Information technology without a doubt is helping to restructure the very fabric of society, business and government. However, these changes do not come without challenges. For instance electronic health records (EHR) may harm the patient-physician interaction and are susceptible to hacker attacks.
A recent Fiscal Times article demonstrates how government programs often do not invest in IT infrastructure efficiently.
Meanwhile, the government has seriously struggled with its IT projects—most notably the launch of HealthCare.gov, the federal portal built to facilitate the sale of health insurance set up under Obamacare. The website, was so plagued with tech problems at the start of its rollout that only six people were able to sign up on the first day.
Eventually, HealthCare.gov received a massive revamp and repair effort that ballooned the project’s price tag to more than $2.1 billion, Bloomberg reported. Watchdogs still worry that it could be vulnerable to hackers.
Though HealthCare.gov is the most publicized federal tech flop, there are plenty of other examples where the government bungled an IT project. The Pentagon and the Veterans Affairs Department, for instance, abandoned a $1.1 billion program to build an integrated electronic health record system after failing to get the systems to communicate. In fact, almost none of the systems built are compatible agency to agency.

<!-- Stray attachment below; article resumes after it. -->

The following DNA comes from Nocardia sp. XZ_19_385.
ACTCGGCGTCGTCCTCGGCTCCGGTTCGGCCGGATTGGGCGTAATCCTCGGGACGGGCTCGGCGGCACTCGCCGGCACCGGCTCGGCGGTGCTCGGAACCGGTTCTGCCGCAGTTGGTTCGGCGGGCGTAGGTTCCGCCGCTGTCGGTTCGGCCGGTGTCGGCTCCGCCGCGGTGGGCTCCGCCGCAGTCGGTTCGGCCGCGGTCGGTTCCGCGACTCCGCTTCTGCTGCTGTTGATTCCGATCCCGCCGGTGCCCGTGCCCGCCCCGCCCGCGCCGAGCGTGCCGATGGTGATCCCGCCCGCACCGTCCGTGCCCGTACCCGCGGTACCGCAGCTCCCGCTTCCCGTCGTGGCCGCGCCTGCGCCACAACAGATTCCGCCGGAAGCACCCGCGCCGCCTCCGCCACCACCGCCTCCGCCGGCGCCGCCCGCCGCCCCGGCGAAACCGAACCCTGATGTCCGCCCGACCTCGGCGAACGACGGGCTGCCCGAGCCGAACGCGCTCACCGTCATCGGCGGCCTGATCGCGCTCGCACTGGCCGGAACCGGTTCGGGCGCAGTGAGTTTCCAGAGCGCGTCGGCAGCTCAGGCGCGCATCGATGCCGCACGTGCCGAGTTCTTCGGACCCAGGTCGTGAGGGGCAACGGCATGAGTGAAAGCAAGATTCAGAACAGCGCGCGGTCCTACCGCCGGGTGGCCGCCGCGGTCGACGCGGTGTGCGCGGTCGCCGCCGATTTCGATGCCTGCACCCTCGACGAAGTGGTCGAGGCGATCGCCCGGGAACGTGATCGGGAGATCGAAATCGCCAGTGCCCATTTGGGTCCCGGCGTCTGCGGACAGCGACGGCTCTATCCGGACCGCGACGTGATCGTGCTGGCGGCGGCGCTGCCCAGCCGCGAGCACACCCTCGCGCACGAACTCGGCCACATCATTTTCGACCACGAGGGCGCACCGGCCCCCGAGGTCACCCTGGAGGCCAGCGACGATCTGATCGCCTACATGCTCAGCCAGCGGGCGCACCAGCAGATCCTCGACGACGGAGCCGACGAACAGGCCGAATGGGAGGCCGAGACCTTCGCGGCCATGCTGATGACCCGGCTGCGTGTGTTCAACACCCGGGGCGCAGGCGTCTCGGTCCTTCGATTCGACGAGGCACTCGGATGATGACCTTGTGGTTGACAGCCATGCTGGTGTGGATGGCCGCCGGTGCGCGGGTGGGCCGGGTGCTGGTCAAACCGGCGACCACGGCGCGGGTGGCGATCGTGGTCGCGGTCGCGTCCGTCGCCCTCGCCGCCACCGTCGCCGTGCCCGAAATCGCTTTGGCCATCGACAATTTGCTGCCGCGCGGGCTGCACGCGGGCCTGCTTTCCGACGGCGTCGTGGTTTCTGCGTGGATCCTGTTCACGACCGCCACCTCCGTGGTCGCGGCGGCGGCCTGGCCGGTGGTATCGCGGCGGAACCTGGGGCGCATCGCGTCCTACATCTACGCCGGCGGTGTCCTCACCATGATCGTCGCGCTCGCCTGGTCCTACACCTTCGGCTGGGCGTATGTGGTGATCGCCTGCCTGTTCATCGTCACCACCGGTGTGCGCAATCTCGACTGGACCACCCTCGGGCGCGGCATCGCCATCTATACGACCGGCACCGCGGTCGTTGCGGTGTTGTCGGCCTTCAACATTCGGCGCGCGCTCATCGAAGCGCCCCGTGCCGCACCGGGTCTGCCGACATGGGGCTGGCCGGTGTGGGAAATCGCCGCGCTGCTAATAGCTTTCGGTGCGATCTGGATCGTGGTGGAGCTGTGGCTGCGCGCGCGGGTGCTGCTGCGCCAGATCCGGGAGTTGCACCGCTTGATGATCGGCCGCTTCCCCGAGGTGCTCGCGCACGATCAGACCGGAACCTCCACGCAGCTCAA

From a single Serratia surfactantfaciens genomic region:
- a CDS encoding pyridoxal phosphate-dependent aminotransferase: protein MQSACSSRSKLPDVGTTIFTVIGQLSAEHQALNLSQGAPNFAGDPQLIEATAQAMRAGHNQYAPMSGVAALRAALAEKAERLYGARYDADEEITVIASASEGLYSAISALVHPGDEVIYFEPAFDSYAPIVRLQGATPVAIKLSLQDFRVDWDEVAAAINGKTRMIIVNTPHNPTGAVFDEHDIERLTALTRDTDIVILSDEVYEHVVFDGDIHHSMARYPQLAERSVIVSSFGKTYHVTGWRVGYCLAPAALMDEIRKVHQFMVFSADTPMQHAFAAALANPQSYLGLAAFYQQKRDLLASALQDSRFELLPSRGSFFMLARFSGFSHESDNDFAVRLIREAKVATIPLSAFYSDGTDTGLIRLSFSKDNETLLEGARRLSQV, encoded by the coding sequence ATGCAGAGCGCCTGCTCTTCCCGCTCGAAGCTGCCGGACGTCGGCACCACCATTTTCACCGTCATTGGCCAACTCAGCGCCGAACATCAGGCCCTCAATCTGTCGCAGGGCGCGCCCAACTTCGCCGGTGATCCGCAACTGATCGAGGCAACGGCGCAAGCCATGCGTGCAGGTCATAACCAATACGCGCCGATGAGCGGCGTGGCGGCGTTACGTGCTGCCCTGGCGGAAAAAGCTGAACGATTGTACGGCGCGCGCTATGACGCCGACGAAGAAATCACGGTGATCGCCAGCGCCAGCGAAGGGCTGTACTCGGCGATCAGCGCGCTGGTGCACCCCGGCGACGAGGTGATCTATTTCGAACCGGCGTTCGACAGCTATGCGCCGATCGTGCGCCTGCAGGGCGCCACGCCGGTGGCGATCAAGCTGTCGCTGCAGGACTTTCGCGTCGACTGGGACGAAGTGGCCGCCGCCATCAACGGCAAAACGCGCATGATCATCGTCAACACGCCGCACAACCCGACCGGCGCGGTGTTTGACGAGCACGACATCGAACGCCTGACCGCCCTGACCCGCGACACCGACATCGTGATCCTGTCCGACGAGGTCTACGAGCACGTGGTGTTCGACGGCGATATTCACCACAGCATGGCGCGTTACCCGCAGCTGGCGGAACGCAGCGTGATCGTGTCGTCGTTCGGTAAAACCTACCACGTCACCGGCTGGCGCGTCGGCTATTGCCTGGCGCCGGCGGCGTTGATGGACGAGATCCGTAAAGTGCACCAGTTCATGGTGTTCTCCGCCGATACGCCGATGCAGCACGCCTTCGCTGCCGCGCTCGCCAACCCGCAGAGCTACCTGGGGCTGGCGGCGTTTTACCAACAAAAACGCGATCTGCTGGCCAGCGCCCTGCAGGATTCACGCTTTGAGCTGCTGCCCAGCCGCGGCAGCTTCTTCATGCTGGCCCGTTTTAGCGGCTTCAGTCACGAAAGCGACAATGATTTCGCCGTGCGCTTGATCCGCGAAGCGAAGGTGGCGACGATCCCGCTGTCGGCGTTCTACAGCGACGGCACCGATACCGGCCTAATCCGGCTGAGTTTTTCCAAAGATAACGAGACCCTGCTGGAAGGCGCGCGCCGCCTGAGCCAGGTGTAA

The construction of healthcare.gov involved 60 companies, supervised by employees of the Centers for Medicare and Medicaid Services instead of a lead contractor, according to the inspector general at the Health and Human Services Department. The project was marked by infighting among the contractors, CMS officials and top officials at HHS, the Cabinet-level department that oversees CMS, according to e-mails released Sept. 17 by the House Oversight and Government Reform Committee.
The GAOs 2015 High Risk List now includes “Improving the Management of IT Acquisitions and Operations” as one of its top risk to the federal budget.